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Gettysburg Address Lesson Plan

Instructor: Sharon Linde

Sharon has a Masters of Science in Mathematics

Use this Study.com lesson plan to teach students about the Gettysburg Address. Analyze language, then ask students to demonstrate understanding with a writing activity.

Learning Objectives

After this lesson, students will be able to:

  • identify the purpose and impact of the Gettysburg Address
  • demonstrate understanding of main ideas of the Gettysburg Address
  • characterize key vocabulary used in the speech

Length:

1-2 hours

Materials

  • copies of the Gettysburg Address, one for each student
  • yellow, orange and green highlighters

Key Vocabulary

  • Gettysburg Address
  • Civil War
  • Founding Fathers

Curriculum Standards

  • CCSS.ELA-Literacy.RI.9-10.9

Analyze seminal U.S. documents of historical and literary significance (e.g., Washington's Farewell Address, the Gettysburg Address, Roosevelt's Four Freedoms speech, King's 'Letter from Birmingham Jail'), including how they address related themes and concepts.

  • CCSS.ELA-Literacy.RI.9-10.4

Determine the meaning of words and phrases as they are used in a text, including figurative, connotative, and technical meanings; analyze the cumulative impact of specific word choices on meaning and tone (e.g., how the language of a court opinion differs from that of a newspaper).

  • CCSS.ELA-Literacy.RI.9-10.2

Determine a central idea of a text and analyze its development over the course of the text, including how it emerges and is shaped and refined by specific details; provide an objective summary of the text.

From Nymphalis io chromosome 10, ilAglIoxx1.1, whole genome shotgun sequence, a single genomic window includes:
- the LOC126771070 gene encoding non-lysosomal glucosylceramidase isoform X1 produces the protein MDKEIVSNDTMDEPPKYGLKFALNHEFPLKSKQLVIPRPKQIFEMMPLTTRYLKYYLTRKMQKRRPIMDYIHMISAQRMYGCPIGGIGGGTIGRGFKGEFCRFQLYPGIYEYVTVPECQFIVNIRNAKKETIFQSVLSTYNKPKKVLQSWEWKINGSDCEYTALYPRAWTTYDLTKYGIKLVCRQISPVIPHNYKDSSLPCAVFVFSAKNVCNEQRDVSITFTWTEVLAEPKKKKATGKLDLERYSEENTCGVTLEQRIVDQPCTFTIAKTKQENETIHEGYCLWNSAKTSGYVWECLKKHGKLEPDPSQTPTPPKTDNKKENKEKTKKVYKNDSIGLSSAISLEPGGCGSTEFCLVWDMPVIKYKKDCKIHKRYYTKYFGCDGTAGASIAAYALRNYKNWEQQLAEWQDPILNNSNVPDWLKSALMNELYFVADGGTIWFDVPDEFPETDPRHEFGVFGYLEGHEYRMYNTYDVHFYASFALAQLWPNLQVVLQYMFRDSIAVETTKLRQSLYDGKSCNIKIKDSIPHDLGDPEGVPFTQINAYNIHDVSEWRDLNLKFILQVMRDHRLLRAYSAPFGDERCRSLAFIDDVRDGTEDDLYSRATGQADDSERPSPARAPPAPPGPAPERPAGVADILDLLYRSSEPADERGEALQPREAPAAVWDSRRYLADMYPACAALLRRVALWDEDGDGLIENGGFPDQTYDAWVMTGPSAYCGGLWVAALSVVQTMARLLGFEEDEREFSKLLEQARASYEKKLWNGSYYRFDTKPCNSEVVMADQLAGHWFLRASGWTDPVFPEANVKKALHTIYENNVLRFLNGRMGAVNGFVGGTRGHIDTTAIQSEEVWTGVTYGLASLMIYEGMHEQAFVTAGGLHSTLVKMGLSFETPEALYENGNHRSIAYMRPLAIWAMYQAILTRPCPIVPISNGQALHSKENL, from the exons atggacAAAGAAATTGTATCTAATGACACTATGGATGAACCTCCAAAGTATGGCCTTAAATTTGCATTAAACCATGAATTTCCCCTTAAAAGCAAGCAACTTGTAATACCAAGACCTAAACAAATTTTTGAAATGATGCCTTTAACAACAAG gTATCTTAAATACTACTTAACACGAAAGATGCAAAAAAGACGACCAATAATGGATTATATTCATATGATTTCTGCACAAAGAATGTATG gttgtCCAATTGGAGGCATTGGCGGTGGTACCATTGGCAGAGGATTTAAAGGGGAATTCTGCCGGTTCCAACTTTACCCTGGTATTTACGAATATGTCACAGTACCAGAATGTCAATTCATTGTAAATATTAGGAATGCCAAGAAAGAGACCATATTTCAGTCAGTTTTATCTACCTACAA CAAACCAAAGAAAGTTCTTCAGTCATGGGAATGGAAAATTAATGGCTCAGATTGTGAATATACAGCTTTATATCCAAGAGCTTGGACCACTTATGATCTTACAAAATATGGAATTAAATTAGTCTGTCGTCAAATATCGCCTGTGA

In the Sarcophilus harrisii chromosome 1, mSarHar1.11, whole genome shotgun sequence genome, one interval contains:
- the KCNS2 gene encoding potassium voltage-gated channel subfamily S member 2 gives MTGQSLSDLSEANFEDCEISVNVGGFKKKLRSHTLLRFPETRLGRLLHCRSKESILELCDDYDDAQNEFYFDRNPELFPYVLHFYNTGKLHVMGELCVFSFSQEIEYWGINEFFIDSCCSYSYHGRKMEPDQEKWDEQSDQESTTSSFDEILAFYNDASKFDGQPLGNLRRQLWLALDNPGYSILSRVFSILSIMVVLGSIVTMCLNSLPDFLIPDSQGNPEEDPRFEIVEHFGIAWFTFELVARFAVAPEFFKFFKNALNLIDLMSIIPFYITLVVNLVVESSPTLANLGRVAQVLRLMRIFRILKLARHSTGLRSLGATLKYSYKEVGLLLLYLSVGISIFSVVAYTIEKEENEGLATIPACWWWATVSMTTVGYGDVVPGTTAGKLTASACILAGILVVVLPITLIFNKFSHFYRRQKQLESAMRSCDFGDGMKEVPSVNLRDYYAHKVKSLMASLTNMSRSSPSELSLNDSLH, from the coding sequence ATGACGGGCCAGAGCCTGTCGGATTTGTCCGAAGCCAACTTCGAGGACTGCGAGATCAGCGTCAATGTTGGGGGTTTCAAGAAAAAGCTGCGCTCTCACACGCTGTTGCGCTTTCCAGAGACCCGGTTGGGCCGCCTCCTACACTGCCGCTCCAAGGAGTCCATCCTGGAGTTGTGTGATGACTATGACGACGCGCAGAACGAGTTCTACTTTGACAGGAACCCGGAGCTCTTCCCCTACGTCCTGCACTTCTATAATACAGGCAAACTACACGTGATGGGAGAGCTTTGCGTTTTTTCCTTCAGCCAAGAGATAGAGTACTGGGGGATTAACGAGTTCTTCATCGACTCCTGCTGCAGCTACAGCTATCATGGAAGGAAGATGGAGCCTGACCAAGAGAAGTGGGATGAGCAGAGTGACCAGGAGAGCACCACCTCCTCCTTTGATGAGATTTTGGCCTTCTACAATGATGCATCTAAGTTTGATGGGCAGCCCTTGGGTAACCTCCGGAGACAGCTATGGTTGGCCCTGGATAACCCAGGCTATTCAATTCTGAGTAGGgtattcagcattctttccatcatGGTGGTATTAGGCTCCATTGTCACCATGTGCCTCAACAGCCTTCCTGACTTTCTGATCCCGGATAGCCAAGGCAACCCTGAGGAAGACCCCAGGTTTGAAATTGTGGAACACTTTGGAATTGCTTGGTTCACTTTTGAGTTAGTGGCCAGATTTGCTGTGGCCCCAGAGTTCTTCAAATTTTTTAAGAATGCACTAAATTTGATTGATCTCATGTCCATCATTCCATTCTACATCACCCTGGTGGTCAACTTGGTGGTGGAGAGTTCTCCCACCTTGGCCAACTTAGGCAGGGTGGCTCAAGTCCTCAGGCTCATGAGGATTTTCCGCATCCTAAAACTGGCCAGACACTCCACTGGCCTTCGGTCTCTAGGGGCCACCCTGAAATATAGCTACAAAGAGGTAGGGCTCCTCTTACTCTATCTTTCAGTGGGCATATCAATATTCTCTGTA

Instructions

  • Begin by writing this focus question on the board: 'What was Abraham Lincoln's main point in the Gettysburg Address?'
  • Ask students to briefly discuss what is meant by 'main point'; share answers and clarify as a group to ensure students understand the concept.
  • Tell students they will be analyzing the Gettysburg Address, identifying and interpreting key vocabulary, and determining Lincoln's main point of the speech.
  • Show the Study.com video lesson Gettysburg Address: Summary & Analysis.
  • After the video, discuss:
    • Why did Lincoln and Edward Everett give speeches?
    • How were Lincoln and Everett's speeches the similar? How were they different?
    • Why was the idea that 'all men are created equal' radical at the time of the Gettysburg Address?
    • What did Lincoln explain were the motivations for the Civil War?
    • Have students discuss their reactions to the speech.
  • Distribute copies of the Gettysburg Address to students. Ask them to read the document, looking for unknown vocabulary and highlighting those terms in yellow.
  • Students should also search for repetitive vocabulary and highlight those words in orange.
  • On chart paper or the board, record unknown vocabulary and define as a class. Use context clues and other strategies.
  • Next, create a list of frequently used words. Discuss reasons why these words may have been used often.
  • Finally, ask students to read the document once more, looking for strong vocabulary words--ones that have a big impact. Highlight these in green.
  • Share as a class and create a list. Discuss as a class why these words are significant.

Activity

  • Return to the focus question, 'What was Abraham Lincoln's main point in the Gettysburg Address?' Discuss and share ideas.
  • Lincoln's speech was considerably shorter than Everett's but expressed essentially the same ideas. Ask students to imagine re-writing the Gettysburg Address as a tweet.
  • Divide into small groups, partners or individuals, depending on your students' needs. Using the Gettysburg Address and vocabulary lists, students will rewrite the address as a 140-character tweet.
  • Circulate throughout the room to support learning and clarify.
  • Have students share answers in a speech-like format. Discuss, analyze and critique work.

Extensions

  • Ask students to rewrite address in an 'elevator speech' format, or what you could tell someone in an elevator ride of about 30 seconds.
  • Have students translate the speech into more modern language, like the way they might speak to friends.
  • For a creative writing assignment, have students imagine they're writing a review of the speech for a local paper. Use journalism format, including quotes from the speakers and those in attendance.
  • Share the audio version of the speech with students.

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